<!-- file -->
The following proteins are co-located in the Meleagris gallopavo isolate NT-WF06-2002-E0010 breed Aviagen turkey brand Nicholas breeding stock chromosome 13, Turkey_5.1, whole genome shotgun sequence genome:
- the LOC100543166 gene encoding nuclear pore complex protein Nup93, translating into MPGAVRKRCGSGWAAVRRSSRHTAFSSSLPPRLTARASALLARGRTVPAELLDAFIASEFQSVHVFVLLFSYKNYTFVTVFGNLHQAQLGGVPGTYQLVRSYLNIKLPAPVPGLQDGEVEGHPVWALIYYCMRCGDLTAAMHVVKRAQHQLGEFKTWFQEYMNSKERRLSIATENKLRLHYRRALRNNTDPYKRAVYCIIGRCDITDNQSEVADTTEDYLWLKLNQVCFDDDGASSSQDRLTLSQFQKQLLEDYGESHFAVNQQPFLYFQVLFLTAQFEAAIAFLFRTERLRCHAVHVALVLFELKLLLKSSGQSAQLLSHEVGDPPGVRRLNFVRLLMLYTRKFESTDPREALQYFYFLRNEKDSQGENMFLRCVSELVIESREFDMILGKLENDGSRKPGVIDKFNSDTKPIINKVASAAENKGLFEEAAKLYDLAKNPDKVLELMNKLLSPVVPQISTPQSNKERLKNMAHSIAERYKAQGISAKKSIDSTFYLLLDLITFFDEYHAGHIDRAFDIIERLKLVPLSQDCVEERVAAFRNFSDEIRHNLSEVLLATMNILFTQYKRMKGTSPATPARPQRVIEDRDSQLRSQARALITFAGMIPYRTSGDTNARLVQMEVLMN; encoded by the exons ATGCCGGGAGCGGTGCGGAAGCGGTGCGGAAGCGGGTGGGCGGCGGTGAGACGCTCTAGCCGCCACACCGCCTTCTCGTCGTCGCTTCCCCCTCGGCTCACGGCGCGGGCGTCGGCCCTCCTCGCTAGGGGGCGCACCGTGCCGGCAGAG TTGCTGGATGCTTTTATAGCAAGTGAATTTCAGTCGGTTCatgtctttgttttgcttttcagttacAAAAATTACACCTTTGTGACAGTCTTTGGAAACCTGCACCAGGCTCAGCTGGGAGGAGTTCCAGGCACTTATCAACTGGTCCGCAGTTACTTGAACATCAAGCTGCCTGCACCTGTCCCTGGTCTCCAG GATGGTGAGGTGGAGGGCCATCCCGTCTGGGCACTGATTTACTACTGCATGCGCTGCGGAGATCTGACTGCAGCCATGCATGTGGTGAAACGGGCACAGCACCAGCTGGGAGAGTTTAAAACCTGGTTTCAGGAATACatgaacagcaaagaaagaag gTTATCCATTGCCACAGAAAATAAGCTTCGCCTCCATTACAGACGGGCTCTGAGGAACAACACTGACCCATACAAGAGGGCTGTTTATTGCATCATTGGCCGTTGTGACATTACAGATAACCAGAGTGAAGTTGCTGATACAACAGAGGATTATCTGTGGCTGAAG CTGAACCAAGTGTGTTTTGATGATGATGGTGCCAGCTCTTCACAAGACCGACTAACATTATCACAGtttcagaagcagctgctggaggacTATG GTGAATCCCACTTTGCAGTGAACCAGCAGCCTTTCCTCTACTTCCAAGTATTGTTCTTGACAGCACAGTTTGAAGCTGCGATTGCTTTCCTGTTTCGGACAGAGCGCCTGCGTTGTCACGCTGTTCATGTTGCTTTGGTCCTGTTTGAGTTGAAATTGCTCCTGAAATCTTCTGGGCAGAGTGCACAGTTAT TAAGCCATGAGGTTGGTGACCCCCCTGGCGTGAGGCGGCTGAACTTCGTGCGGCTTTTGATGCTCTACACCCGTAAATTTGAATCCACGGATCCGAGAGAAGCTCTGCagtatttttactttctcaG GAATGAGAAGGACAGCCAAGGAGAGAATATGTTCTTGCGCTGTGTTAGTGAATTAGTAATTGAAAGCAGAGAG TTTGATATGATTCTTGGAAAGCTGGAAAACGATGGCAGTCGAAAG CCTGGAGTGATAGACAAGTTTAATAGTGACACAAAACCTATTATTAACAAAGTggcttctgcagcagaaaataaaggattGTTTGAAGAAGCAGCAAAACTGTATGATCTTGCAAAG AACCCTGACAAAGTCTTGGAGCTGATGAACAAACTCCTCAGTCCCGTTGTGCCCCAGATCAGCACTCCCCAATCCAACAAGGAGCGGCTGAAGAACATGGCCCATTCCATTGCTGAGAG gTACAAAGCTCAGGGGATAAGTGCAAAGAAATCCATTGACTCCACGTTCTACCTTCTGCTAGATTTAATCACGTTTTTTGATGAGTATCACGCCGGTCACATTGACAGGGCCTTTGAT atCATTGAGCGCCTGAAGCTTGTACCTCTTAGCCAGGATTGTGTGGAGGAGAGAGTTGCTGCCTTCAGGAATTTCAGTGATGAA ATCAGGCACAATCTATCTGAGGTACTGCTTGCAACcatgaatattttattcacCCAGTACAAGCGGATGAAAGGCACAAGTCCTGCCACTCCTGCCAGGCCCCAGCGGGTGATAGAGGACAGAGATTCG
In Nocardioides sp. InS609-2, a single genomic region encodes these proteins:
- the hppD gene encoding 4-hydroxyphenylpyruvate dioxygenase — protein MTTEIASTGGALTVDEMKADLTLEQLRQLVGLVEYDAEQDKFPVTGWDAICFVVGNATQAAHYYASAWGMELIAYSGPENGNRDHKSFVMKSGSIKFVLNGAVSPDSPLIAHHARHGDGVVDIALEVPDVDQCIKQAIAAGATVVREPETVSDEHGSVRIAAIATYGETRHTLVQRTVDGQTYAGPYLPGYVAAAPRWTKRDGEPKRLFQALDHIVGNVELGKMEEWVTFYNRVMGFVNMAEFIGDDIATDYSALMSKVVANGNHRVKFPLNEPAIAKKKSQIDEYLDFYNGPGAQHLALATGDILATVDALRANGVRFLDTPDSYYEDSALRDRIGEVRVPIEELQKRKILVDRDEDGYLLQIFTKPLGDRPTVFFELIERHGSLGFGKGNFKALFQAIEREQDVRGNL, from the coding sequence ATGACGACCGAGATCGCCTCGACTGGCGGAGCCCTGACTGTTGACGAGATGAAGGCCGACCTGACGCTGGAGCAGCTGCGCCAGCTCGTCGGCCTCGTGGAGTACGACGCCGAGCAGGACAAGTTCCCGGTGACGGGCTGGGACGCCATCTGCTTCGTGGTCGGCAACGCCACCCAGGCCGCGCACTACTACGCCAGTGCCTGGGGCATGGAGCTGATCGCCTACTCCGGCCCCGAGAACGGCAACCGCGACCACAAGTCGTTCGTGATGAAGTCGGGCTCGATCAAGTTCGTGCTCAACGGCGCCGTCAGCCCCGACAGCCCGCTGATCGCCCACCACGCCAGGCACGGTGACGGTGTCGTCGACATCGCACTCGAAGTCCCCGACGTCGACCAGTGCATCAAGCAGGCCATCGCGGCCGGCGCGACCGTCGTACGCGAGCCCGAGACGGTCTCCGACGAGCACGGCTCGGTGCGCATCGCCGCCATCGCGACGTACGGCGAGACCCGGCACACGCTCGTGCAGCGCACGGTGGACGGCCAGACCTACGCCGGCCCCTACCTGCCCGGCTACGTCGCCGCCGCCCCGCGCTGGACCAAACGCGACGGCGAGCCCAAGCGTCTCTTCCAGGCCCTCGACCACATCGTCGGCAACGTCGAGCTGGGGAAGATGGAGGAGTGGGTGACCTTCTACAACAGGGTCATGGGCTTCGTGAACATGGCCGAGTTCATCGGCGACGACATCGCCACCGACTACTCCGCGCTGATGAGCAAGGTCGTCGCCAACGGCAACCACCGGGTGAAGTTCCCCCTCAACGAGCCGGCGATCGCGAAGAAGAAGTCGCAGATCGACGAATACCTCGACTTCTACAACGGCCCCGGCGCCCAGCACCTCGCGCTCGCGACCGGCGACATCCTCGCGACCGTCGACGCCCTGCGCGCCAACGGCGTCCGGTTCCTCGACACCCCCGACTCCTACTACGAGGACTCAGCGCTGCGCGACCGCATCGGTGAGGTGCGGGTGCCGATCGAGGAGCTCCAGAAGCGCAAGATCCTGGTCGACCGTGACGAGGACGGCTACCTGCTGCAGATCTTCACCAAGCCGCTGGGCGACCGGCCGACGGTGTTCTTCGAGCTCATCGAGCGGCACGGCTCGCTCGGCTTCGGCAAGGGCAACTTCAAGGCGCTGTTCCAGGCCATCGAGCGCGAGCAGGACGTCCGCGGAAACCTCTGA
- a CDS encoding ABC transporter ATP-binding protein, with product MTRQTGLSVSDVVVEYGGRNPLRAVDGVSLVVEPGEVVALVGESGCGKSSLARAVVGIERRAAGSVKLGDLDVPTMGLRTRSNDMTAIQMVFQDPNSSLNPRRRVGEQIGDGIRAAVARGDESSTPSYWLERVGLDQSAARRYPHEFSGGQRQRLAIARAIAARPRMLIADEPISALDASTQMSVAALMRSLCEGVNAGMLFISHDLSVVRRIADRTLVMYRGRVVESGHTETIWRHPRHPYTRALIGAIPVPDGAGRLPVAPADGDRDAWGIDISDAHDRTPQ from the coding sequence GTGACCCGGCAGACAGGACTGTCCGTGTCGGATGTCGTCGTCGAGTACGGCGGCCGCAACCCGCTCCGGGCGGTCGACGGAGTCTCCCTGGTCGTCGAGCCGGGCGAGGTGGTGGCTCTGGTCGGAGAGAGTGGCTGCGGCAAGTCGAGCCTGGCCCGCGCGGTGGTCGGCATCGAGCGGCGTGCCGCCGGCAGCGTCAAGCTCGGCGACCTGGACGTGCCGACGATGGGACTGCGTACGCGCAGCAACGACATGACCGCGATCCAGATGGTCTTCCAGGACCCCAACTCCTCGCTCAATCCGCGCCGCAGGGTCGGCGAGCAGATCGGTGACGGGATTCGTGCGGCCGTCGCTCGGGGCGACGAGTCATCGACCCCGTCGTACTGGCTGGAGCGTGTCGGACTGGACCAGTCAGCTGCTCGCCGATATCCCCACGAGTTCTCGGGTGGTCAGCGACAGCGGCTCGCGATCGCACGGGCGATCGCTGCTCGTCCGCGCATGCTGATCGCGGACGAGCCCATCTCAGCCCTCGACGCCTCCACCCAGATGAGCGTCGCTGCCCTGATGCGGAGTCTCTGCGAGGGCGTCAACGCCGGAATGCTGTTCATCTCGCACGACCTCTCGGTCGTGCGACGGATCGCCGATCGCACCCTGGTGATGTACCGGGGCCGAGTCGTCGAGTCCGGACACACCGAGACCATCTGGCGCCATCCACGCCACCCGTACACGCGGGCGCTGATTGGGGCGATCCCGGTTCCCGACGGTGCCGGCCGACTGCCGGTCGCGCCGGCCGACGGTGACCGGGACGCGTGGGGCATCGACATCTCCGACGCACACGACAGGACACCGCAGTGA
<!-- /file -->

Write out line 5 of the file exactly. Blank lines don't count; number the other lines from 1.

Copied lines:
- a CDS encoding ABC transporter ATP-binding protein, with product MTRQTGLSVSDVVVEYGGRNPLRAVDGVSLVVEPGEVVALVGESGCGKSSLARAVVGIERRAAGSVKLGDLDVPTMGLRTRSNDMTAIQMVFQDPNSSLNPRRRVGEQIGDGIRAAVARGDESSTPSYWLERVGLDQSAARRYPHEFSGGQRQRLAIARAIAARPRMLIADEPISALDASTQMSVAALMRSLCEGVNAGMLFISHDLSVVRRIADRTLVMYRGRVVESGHTETIWRHPRHPYTRALIGAIPVPDGAGRLPVAPADGDRDAWGIDISDAHDRTPQ from the coding sequence GTGACCCGGCAGACAGGACTGTCCGTGTCGGATGTCGTCGTCGAGTACGGCGGCCGCAACCCGCTCCGGGCGGTCGACGGAGTCTCCCTGGTCGTCGAGCCGGGCGAGGTGGTGGCTCTGGTCGGAGAGAGTGGCTGCGGCAAGTCGAGCCTGGCCCGCGCGGTGGTCGGCATCGAGCGGCGTGCCGCCGGCAGCGTCAAGCTCGGCGACCTGGACGTGCCGACGATGGGACTGCGTACGCGCAGCAACGACATGACCGCGATCCAGATGGTCTTCCAGGACCCCAACTCCTCGCTCAATCCGCGCCGCAGGGTCGGCGAGCAGATCGGTGACGGGATTCGTGCGGCCGTCGCTCGGGGCGACGAGTCATCGACCCCGTCGTACTGGCTGGAGCGTGTCGGACTGGACCAGTCAGCTGCTCGCCGATATCCCCACGAGTTCTCGGGTGGTCAGCGACAGCGGCTCGCGATCGCACGGGCGATCGCTGCTCGTCCGCGCATGCTGATCGCGGACGAGCCCATCTCAGCCCTCGACGCCTCCACCCAGATGAGCGTCGCTGCCCTGATGCGGAGTCTCTGCGAGGGCGTCAACGCCGGAATGCTGTTCATCTCGCACGACCTCTCGGTCGTGCGACGGATCGCCGATCGCACCCTGGTGATGTACCGGGGCCGAGTCGTCGAGTCCGGACACACCGAGACCATCTGGCGCCATCCACGCCACCCGTACACGCGGGCGCTGATTGGGGCGATCCCGGTTCCCGACGGTGCCGGCCGACTGCCGGTCGCGCCGGCCGACGGTGACCGGGACGCGTGGGGCATCGACATCTCCGACGCACACGACAGGACACCGCAGTGA